New education method or tool
Open Access

A ‘Learning conversation’ as a style of feedback

Elizabeth M. Norris[1], Ian Bullock[2]

Institution: 1. Resuscitation Council UK, 2. Royal College Physicians
Corresponding Author: Dr Elizabeth M. Norris ([email protected])
Categories: Educational Strategies, Educational Theory, Students/Trainees
Published Date: 12/09/2017

Abstract

This paper explores the history behind the introduction and use of a 'learning conversation' as a mechanism of providing effective feedback to students on resuscitation courses. The authors hope the use of this style of feedback may useful in many other contexts to provide authentic feedback. The central aim of a learning conversation is to promote and support greater self-awareness of the individual student in order to develop competence and team leadership through critical inquiry (Harri-Augstein & Thomas 1991). Learning, particularly in the context of resuscitation is demonstrated by the utilisation of “planned experience which brings about a change of behaviour” and the process is facilitated by feedback whether during skills teaching, in workshops or in simulation. The learning conversation uses empathic, active respectful listening and discussion shared between a small group of participants, facilitated by an instructor to ensure that key learning emerges from this process duly informing future practice and behaviours. A mnemonic has been developed to facilitate acquisition of the skills involved in this feedback. Faculty also require feedback to fully develop their feedback skills but once established the process makes both faculty and students share their feelings, frustrations and learning in a very positive learning climate. The learning conversation has been in use in resuscitation courses for almost six years and the authors feel there is a wealth of literature available to support this approach which can be usefully applied to facilitate learning in many small group teaching settings and the process of delivering a Learning conversation is detailed within the paper.

Keywords: Feedback; Active listening; Reflective practice

Introduction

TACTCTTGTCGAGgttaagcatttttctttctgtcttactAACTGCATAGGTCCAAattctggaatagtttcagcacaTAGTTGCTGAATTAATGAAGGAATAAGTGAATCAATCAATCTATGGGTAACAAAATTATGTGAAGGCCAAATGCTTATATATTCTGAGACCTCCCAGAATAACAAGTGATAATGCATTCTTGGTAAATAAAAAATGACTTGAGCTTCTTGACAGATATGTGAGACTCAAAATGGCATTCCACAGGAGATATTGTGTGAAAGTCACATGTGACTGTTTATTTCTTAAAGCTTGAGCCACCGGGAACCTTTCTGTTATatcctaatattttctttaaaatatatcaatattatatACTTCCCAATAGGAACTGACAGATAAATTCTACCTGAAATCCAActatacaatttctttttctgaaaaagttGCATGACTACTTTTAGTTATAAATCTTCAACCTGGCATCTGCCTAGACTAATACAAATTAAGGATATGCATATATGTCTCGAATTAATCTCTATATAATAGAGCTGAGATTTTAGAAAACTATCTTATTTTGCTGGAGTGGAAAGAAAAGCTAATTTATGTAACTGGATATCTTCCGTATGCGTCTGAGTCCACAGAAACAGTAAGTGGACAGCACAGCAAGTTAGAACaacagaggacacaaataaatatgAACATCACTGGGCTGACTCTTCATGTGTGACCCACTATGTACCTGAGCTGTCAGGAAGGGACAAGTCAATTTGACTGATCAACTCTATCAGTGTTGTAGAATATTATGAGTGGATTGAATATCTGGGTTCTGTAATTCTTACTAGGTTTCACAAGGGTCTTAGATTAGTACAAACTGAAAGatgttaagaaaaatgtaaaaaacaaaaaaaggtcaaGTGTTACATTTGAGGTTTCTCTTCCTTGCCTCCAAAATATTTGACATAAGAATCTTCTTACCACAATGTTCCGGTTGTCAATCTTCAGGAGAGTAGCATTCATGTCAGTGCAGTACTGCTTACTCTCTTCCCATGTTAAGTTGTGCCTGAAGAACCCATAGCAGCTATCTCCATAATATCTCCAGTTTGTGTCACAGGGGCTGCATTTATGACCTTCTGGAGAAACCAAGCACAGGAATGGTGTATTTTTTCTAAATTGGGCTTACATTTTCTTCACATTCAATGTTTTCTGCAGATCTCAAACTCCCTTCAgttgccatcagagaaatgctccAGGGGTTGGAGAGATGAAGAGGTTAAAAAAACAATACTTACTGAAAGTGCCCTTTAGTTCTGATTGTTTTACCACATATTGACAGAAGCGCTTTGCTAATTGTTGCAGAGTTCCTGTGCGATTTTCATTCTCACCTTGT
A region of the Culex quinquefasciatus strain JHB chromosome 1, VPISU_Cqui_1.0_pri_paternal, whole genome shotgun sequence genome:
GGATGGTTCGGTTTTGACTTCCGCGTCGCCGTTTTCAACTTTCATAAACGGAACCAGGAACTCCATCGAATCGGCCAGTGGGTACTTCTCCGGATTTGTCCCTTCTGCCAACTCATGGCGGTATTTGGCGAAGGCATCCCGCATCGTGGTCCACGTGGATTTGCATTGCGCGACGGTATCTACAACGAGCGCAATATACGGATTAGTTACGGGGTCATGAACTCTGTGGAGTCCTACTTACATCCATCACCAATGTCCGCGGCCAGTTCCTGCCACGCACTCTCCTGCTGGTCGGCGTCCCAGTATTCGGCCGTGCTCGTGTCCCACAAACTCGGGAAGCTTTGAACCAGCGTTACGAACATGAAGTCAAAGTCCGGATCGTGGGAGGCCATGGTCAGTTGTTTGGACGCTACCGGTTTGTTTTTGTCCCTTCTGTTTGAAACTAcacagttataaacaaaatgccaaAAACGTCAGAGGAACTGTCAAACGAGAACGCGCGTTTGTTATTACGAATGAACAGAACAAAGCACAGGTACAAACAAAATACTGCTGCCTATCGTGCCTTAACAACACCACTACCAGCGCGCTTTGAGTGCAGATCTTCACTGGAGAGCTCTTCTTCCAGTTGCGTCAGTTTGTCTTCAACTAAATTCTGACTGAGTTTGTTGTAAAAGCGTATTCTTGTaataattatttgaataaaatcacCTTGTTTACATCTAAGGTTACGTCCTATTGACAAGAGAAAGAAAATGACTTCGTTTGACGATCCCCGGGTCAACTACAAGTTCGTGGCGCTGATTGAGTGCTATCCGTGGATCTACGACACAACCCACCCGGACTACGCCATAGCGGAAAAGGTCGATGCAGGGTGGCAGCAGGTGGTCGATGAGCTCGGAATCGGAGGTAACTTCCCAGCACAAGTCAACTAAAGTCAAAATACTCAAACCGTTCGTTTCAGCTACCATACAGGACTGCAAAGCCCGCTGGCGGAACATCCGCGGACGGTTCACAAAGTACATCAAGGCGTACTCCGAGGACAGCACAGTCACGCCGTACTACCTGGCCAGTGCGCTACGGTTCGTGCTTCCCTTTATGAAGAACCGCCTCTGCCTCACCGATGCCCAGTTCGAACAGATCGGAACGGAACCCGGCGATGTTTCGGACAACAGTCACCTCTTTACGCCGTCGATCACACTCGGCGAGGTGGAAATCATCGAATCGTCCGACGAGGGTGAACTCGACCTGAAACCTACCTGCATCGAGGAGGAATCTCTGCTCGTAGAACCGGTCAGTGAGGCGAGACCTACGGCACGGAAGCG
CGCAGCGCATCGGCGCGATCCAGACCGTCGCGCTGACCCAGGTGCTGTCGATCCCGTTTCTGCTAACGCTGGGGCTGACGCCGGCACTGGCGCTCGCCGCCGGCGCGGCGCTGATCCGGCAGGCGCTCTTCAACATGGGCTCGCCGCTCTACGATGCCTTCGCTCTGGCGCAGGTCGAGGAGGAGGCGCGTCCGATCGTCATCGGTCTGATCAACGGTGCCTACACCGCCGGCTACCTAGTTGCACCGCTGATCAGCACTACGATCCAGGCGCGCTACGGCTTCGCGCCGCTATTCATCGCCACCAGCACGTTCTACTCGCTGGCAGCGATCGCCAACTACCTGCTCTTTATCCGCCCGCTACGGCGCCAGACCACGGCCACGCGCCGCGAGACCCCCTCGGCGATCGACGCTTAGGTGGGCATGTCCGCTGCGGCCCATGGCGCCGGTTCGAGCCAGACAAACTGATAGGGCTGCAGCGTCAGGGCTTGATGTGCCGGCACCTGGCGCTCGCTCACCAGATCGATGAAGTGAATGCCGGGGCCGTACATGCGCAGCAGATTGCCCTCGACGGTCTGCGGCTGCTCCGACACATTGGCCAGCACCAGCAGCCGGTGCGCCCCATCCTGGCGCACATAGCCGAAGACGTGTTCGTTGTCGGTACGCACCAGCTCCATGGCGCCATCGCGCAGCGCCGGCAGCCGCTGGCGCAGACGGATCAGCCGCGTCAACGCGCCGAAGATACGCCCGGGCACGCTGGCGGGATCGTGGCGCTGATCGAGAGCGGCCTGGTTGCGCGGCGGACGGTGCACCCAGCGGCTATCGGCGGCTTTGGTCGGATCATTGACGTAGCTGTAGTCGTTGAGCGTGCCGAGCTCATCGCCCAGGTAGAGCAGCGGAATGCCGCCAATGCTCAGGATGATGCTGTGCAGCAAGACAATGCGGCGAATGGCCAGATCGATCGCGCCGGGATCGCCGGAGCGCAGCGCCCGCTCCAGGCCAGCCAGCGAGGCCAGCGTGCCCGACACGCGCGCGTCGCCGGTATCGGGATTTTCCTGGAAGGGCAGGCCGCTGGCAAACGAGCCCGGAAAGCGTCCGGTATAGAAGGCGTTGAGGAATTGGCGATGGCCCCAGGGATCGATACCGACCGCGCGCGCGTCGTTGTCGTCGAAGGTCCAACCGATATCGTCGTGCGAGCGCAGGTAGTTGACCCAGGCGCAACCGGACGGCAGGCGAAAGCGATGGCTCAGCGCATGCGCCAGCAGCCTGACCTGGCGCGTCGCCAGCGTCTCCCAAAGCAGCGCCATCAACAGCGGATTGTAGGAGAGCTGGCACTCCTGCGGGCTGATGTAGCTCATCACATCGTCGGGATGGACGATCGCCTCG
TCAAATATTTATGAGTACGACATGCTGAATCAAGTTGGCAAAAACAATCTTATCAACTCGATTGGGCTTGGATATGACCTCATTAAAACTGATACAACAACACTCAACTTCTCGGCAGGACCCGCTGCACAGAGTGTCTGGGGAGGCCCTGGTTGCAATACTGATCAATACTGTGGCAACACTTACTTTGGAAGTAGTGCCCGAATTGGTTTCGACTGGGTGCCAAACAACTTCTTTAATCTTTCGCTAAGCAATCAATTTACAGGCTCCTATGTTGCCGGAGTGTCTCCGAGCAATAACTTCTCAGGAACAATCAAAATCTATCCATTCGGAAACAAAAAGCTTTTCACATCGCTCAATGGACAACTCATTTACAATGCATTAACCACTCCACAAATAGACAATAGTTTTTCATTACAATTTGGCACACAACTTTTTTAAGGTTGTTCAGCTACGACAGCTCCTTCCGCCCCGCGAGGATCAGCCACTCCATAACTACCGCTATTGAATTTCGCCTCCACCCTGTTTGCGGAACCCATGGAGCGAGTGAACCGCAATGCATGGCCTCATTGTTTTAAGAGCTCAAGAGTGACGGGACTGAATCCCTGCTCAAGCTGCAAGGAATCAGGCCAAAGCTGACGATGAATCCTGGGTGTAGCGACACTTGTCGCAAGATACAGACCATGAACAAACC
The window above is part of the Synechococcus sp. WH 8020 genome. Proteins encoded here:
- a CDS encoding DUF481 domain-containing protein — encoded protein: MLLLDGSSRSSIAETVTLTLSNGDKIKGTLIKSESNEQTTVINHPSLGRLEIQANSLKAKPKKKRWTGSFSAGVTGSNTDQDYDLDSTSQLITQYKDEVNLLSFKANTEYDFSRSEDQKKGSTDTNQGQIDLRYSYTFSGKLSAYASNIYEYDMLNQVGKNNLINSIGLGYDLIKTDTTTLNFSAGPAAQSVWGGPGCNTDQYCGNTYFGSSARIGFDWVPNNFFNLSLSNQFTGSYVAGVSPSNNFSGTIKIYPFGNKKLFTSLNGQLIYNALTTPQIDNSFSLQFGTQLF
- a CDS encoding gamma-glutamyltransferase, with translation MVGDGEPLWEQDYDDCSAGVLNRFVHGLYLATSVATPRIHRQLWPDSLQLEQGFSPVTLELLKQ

The learning conversation was developed initially by two educators for the Advanced Life Support group: Dr Davis and Dr Denning six years ago as a mechanism for providing effective feedback to students on resuscitation courses and evidence to support its introduction initially was published in 2016 (Chapter 8. Pocket guide to teaching for Clinical instructors). Adults are by nature independent learners and generally choose to learn what they feel is relevant to them, they construct their learning on what they read, see and do and the degree of retention depends on their perception of what is useful. Such self-organised learning creates meaning from experience (actual and simulated) Knowles MS et al 2005 and feedback is fundamental to reflective practice and the supervision of learners. There has been a paradigm shift in recent years such that feedback is thought to be as important as simulation practice itself in terms of learning, it not only encourages reflection but offers processes to improve.(Issenberg et al 2005).

History 

The desire to fully embrace androgogy has led to a change in the teaching process over the last 30 years, resulting in essentially 3 teaching styles:

A Instructor-focused style where transmission of knowledge and skills is delivered in a passive way, student facilitated learning concerning acquisition of knowledge and skills with the help of the instructor and finally learner focused where the emphasis lies on differentiating teaching to each individual’s needs. The lattermost requires more active participation by the students in terms of reflection and critical thinking (Calkins et al 2012).

In a similar way feedback has evolved to match this understanding. The Pendleton model, one of the most frequently used is a conversational model relating to performance consisting of 4 steps:

  • the student states what was good about his or her performance
  • the instructor states areas where they agree
  • the learner states what was poor or could have been done differently
  • the instructor states what could be improved (Pendleton D et al 2003)

This model has existed in the UK since the early 1980’s and was the standard training tool used for general practice trainees and has been used in resuscitation teaching for many years. One of the difficulties with Pendleton lies in the instructor providing the structure and ‘leading’ the direction of the feedback process and at times this style of feedback can feel very artificial. Considerable time is often used in positive reinforcement and the learner’s own perspective/ agenda may either never really emerge or is reached late in the feedback leaving, little time to even remember or explore key issues. It can be difficult for students to try and reflect on both sides of an action in such a structured way, especially when reflection on action is unable to provide adequate time to do so (Schon 1987).